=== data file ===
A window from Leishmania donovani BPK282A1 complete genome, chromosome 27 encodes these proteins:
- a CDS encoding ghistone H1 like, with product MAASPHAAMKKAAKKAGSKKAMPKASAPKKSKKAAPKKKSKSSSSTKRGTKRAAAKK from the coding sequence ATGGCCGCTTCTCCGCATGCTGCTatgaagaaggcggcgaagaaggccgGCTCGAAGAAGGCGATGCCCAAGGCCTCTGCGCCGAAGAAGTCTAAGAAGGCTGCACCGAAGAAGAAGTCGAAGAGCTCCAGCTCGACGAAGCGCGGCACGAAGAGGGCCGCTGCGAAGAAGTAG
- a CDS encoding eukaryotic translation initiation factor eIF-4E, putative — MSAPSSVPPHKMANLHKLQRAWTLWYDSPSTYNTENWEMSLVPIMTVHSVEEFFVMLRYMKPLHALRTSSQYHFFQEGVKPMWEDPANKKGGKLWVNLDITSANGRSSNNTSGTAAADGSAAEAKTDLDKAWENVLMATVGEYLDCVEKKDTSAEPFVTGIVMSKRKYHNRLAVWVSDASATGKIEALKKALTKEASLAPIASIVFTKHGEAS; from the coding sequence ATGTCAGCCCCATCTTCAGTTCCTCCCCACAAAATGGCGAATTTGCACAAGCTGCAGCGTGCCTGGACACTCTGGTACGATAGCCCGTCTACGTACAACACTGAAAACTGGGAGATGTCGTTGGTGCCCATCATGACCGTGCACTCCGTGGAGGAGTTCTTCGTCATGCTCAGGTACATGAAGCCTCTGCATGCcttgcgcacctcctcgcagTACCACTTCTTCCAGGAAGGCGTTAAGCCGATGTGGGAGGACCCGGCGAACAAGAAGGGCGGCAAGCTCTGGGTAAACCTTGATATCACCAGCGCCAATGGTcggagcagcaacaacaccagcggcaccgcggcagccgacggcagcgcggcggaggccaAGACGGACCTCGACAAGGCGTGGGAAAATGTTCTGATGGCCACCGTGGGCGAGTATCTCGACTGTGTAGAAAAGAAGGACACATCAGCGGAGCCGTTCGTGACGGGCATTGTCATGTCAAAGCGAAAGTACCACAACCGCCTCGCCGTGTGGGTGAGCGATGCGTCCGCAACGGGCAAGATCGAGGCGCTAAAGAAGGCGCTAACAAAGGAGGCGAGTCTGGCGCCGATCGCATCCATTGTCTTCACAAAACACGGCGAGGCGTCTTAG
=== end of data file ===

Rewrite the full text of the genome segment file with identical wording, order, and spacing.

A window from Leishmania donovani BPK282A1 complete genome, chromosome 27 encodes these proteins:
- a CDS encoding ghistone H1 like, with product MAASPHAAMKKAAKKAGSKKAMPKASAPKKSKKAAPKKKSKSSSSTKRGTKRAAAKK from the coding sequence ATGGCCGCTTCTCCGCATGCTGCTatgaagaaggcggcgaagaaggccgGCTCGAAGAAGGCGATGCCCAAGGCCTCTGCGCCGAAGAAGTCTAAGAAGGCTGCACCGAAGAAGAAGTCGAAGAGCTCCAGCTCGACGAAGCGCGGCACGAAGAGGGCCGCTGCGAAGAAGTAG
- a CDS encoding eukaryotic translation initiation factor eIF-4E, putative — MSAPSSVPPHKMANLHKLQRAWTLWYDSPSTYNTENWEMSLVPIMTVHSVEEFFVMLRYMKPLHALRTSSQYHFFQEGVKPMWEDPANKKGGKLWVNLDITSANGRSSNNTSGTAAADGSAAEAKTDLDKAWENVLMATVGEYLDCVEKKDTSAEPFVTGIVMSKRKYHNRLAVWVSDASATGKIEALKKALTKEASLAPIASIVFTKHGEAS; from the coding sequence ATGTCAGCCCCATCTTCAGTTCCTCCCCACAAAATGGCGAATTTGCACAAGCTGCAGCGTGCCTGGACACTCTGGTACGATAGCCCGTCTACGTACAACACTGAAAACTGGGAGATGTCGTTGGTGCCCATCATGACCGTGCACTCCGTGGAGGAGTTCTTCGTCATGCTCAGGTACATGAAGCCTCTGCATGCcttgcgcacctcctcgcagTACCACTTCTTCCAGGAAGGCGTTAAGCCGATGTGGGAGGACCCGGCGAACAAGAAGGGCGGCAAGCTCTGGGTAAACCTTGATATCACCAGCGCCAATGGTcggagcagcaacaacaccagcggcaccgcggcagccgacggcagcgcggcggaggccaAGACGGACCTCGACAAGGCGTGGGAAAATGTTCTGATGGCCACCGTGGGCGAGTATCTCGACTGTGTAGAAAAGAAGGACACATCAGCGGAGCCGTTCGTGACGGGCATTGTCATGTCAAAGCGAAAGTACCACAACCGCCTCGCCGTGTGGGTGAGCGATGCGTCCGCAACGGGCAAGATCGAGGCGCTAAAGAAGGCGCTAACAAAGGAGGCGAGTCTGGCGCCGATCGCATCCATTGTCTTCACAAAACACGGCGAGGCGTCTTAG